At the Truck Stop: Kevin and Candice Rawls work as a team partnership in business and in life

Kevin and Candice Rawls stand in front of their truck
Owner-operators Kevin and Candice Rawls drive a 2019 Freightliner Cascadia 126 with an automatic-shift transmission and a Detroit engine that pulls 505 horsepower. Buying the Cascadia was an easy choice, since the team began their trucking career driving a Freightliner for MC Express in Jonesboro, Arkansas. (Courtesy: Candice Rawls)

PARAGOULD, Ark. — How do an assistant instructor at a regional college and a phlebotomist at a local medical center spend their lives once the kids are grown?

If they’re Kevin and Candice Rawls of Paragould, Arkansas, they go to school together to get their commercial driver’s licenses (CDLs); then hit the road as team truck drivers.

“Once the kids were grown, we thought trucking would give us a way to travel together and put away some money,” Candice said.

“Back home, she always drove small cars,” Kevin said. “But since she started driving a big truck, we had to buy a Suburban.”

When they’re at work as owner-operators, the couple drives a 2019 Freightliner Cascadia 126 with an automatic-shift transmission and a Detroit engine that pulls 505 horsepower. Buying the Cascadia was an easy choice, since the team began their trucking career driving a Freightliner for MC Express in Jonesboro, Arkansas.

“We’ve been teaming together for three years and decided it’s time to go into business for ourselves,” Kevin explained.

“While we were company drivers, we saved up for the down payment on this truck,” Candice added.

“We paid off everything we could so we would have minimal expenses,” Kevin said. “We’re even paying extra on the house.”

The Rawls’ Cascadia is a “golden amber” color, “sort of a metallic orange,” according to Candice. The longer wheelbase improves the ride, Kevin said, adding that it also allowed the couple to mount a storage box on the catwalk behind the sleeper. They chose Florida-based Landstar Systems to lease their equipment to, and both say they have been satisfied so far.

Being together on the road comes naturally to the Rawls, who have been a couple since their youth.

“We’ve been together since we were 16 at Greene County Tech High School,” Candice shared. “We were married at 20, and we’ve been married 31 years now.”

“We like to stay out for about a month at a time, and then we’ll go home for a week or so,” Kevin said. “It seems like when you go home, it’s hard to get back into the routine once you leave.”

The company lets the pair choose their loads from a load board available to other Landstar Business Capacity Owners (BCOs). Some loads are from Landstar customers while others may be brokered by Landstar agents, but the loads must be selected from Landstar offerings.

Because the couple runs hard and stays out so many days at a time, available driving hours can become a problem. Kevin and Candice often choose to manage their hours and keep rolling rather than stop for a 34-hour restart.

“Landstar lets us pick from both team and solo loads, so we can keep the truck rolling — but we can take a solo load if we need a break or we’re getting close on hours,” Kevin said.

While the timing could have been better for the Rawls to become owner-operators (they took delivery of their truck just as freight rates began dropping in early April), by watching their spending and being selective of the loads they accept, they’ve been able to make a go of it.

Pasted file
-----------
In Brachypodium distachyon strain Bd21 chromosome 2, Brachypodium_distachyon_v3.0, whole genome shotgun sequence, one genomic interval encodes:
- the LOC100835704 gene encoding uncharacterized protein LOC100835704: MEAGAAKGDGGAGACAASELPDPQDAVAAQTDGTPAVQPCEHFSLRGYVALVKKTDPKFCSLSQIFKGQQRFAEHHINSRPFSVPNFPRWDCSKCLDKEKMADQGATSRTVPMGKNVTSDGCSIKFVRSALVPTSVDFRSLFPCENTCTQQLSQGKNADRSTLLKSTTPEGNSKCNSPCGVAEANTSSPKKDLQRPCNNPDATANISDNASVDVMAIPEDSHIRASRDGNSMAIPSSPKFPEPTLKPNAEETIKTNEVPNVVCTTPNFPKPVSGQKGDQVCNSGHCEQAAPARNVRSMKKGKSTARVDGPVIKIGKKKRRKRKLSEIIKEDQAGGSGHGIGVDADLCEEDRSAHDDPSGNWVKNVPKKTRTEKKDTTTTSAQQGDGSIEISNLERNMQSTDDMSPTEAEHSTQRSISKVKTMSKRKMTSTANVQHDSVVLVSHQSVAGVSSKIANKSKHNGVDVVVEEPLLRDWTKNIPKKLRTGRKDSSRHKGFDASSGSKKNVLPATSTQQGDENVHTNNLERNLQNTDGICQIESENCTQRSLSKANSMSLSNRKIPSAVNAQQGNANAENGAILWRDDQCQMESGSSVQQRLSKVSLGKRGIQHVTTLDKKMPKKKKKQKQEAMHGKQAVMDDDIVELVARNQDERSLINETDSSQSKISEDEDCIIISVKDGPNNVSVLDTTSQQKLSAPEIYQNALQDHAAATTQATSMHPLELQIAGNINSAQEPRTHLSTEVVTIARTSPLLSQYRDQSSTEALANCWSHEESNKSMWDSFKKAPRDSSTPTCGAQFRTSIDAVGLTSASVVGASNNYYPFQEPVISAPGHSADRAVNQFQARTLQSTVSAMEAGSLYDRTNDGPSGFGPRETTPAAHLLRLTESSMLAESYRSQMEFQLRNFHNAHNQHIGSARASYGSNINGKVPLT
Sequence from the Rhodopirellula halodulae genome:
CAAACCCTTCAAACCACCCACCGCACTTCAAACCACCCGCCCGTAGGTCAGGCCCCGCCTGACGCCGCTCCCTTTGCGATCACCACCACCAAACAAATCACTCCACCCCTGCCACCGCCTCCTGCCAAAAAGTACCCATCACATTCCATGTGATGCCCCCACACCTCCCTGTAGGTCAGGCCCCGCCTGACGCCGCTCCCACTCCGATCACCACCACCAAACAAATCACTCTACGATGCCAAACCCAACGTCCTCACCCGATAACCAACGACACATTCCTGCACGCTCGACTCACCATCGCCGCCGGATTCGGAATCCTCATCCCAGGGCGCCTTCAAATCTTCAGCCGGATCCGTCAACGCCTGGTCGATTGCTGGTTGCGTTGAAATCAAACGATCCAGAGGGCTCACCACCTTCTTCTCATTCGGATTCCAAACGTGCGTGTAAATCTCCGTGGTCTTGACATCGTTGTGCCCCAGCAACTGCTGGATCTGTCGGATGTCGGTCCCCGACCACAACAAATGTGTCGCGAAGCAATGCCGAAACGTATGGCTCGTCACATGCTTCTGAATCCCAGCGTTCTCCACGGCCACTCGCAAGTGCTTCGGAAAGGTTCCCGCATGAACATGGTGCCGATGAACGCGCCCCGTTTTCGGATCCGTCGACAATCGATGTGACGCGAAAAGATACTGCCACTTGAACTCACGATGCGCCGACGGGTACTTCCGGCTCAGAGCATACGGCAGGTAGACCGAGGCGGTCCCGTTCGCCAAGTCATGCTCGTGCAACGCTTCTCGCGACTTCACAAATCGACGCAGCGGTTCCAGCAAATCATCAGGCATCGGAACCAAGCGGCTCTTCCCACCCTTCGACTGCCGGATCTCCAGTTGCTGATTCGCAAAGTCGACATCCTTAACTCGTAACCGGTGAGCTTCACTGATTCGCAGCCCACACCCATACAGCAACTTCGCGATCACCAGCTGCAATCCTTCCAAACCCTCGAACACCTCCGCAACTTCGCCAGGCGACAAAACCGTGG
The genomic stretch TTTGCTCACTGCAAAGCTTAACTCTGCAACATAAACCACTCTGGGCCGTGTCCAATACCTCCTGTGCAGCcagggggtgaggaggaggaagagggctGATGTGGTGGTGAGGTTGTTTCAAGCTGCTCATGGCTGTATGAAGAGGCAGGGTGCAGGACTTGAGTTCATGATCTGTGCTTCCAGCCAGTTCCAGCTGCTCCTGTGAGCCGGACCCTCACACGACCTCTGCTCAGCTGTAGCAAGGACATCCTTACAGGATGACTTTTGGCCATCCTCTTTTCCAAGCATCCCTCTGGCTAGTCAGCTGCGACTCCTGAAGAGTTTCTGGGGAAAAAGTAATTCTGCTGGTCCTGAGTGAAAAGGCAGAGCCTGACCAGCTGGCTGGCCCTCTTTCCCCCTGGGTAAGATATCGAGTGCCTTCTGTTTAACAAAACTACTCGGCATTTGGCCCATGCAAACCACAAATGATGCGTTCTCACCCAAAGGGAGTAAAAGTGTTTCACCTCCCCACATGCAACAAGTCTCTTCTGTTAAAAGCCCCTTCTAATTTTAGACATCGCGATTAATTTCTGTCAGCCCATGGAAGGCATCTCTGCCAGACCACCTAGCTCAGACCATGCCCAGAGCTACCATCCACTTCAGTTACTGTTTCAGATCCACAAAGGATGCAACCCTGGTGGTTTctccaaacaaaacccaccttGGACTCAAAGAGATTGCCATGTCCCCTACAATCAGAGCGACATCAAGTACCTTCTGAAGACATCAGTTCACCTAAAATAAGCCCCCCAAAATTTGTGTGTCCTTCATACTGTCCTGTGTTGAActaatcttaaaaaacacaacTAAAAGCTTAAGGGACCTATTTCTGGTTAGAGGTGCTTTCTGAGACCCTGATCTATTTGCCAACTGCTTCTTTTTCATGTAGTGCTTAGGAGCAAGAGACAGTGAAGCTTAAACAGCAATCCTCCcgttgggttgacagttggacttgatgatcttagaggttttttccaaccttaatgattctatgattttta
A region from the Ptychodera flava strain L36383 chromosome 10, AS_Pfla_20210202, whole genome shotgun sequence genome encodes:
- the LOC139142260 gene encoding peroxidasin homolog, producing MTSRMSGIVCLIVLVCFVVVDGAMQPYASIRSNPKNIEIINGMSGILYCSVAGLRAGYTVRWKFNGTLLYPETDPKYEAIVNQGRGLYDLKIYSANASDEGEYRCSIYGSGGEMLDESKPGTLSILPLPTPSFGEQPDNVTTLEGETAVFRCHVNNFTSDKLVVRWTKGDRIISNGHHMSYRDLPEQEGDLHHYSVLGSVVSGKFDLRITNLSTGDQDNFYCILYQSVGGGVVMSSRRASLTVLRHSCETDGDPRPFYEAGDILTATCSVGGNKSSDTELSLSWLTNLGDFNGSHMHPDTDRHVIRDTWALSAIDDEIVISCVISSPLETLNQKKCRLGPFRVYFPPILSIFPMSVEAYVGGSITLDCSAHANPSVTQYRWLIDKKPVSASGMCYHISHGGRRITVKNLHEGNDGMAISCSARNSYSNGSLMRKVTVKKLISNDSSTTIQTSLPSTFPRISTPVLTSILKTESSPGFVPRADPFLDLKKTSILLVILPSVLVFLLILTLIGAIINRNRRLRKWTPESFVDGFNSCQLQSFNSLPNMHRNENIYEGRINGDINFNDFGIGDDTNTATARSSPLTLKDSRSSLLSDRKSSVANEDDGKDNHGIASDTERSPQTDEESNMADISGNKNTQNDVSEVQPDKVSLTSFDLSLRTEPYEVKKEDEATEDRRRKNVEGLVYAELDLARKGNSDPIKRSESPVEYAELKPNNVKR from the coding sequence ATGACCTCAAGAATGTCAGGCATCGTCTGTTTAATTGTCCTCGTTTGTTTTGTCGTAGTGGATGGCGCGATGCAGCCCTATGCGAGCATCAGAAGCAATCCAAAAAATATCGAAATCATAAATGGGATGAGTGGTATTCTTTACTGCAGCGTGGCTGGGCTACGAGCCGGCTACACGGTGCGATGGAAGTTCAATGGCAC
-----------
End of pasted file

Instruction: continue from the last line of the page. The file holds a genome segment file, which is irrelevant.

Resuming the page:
“Some rates were unbelievable, around 90 cents a mile, and even one in the 70s, but we’ve been able to find enough decent loads to keep going,” Candice said.

Kevin added, “At this point, the rates are doing it for us.”

The couple said they prefer running to the West and Northwest parts of the U.S. because of the good roads, longer trips and better traffic. The East Coast presents some challenges they prefer to avoid.

“It’s hard to find a parking place if you want to use the bathroom,” Candice said. “That’s important for women. I’d rather drive in LA than up the East Coast.”

The couple works in 12-hour shifts: Kevin starts at 3 a.m. and Candice takes over at 3 p.m.

“I drive at night and he drives during the day,” Candice explained. “We each see some day and some night.”

Kevin noted that Landstar is “big on safety.” Candice added that taking your time as a driver can help to prevent accidents.

“Take your time maneuvering and get out and look when you need to,” Candice said. “When you don’t take time, you increase the chance of something happening.”

The couple saves money by eating most of their meals in the truck.

“We don’t do any big-time cooking in the truck,” said Candice, who makes use of their freezer. “We buy a lot of Healthy Choice prepared meals. We have a toaster oven and a microwave, of course.”

When the couple is home, they relish visiting their grandson and reuniting with their dog, which they leave in the care of a daughter when they go on the road, due to the dog’s age.

Kevin likes to hunt deer when he gets the chance, as he did during a dream trip last year.

“Me and my son and my dad went to Colorado to hunt mule deer,” he said. “We hunt whitetail back home.”

When home time is over, however, the Rawls are back to business.

At home or on the road, Candice and Kevin approach life and work as a team — together.

For over 30 years, the objective of The Trucker editorial team has been to produce content focused on truck drivers that is relevant, objective and engaging. After reading this article, feel free to leave a comment about this article or the topics covered in this article for the author or the other readers to enjoy. Let them know what you think! We always enjoy hearing from our readers.


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